So, without further ado, here’s the list:

Got any questions about any of the songs? Or, even better, suggestions for stuff to add next year? Leave a note in the comments.

9 thoughts on “Indi’s alternative holiday playlist – 2014

  1. PatG

    I as going to suggest Loreen McKennit’s A Midwinter Night’s Dream but most of the tracks are christian. I can however recommend the 8th track “Snow” which is secular, sung by a Canadian with the lyrics based on Snow by the Canadian poet Archibald Lampman and is about snow which cannot possibly be more Canadian.

    1. Indi Post author

      Ooo, excellent suggestion.

      Yeah, for some strange reason, Canadian musicians get crazy religious when it comes to making Christmas albums. It’s why there’s no Enya on the list, and why there was no Sarah McLachlin last year. (Other than “Wintersong”, which is kinda meh, McLachlin’s cover of “River” is the only secular holiday song she’s ever done.)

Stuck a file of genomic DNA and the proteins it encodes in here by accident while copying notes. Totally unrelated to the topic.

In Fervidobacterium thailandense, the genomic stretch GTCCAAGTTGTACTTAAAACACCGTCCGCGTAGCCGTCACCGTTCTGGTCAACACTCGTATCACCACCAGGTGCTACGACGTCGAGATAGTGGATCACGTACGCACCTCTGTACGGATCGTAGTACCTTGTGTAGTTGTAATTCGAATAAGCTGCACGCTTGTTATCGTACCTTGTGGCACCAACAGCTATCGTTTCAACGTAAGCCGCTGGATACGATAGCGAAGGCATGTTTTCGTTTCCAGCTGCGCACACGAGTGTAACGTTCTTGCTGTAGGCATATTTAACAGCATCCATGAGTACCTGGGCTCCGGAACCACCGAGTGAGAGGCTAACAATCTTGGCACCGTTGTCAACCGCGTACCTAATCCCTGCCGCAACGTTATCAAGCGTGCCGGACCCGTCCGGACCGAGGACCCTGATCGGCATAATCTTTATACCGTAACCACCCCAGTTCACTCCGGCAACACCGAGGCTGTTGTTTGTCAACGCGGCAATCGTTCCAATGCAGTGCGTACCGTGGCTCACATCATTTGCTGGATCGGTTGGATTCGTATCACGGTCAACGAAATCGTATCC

And of course if they’re not being religious, they’re just rehashing the same old tired standards. That’s why there’s no Anne Murray (despite seven Christmas albums), Michael Buble, Celine Dion, Diana Krall, etc.. Seriously, Canadian musicians suck at making holiday albums. We’ve got some of the best English-language songwriters in the world here, but our holiday showing is really pathetic.

      1. Diana MacPherson

        Thanks! That’s great! I think I heard it when I first heard the song. I should see which version my own copy is.

  2. Corwin

    That’s a fun list. I think “2000 Miles” is actually my favourite of the bunch, but “The Christians and the Pagans” is growing on me.

    I don’t have too much to propose in the way of additions. “Christmas Day” by The Elders is nice, although Christmas is admittedly a bit incidental to the song:

    Greg Lake’s “I believe in Father Christmas” is satisfyingly sceptical:

    And for sheer silliness, you can’t beat “Six White Boomers”:

    1. Corwin

      Sorry about accidentally embedding the “Six White Boomers” video – I still haven’t quite figured out how those YouTube links work.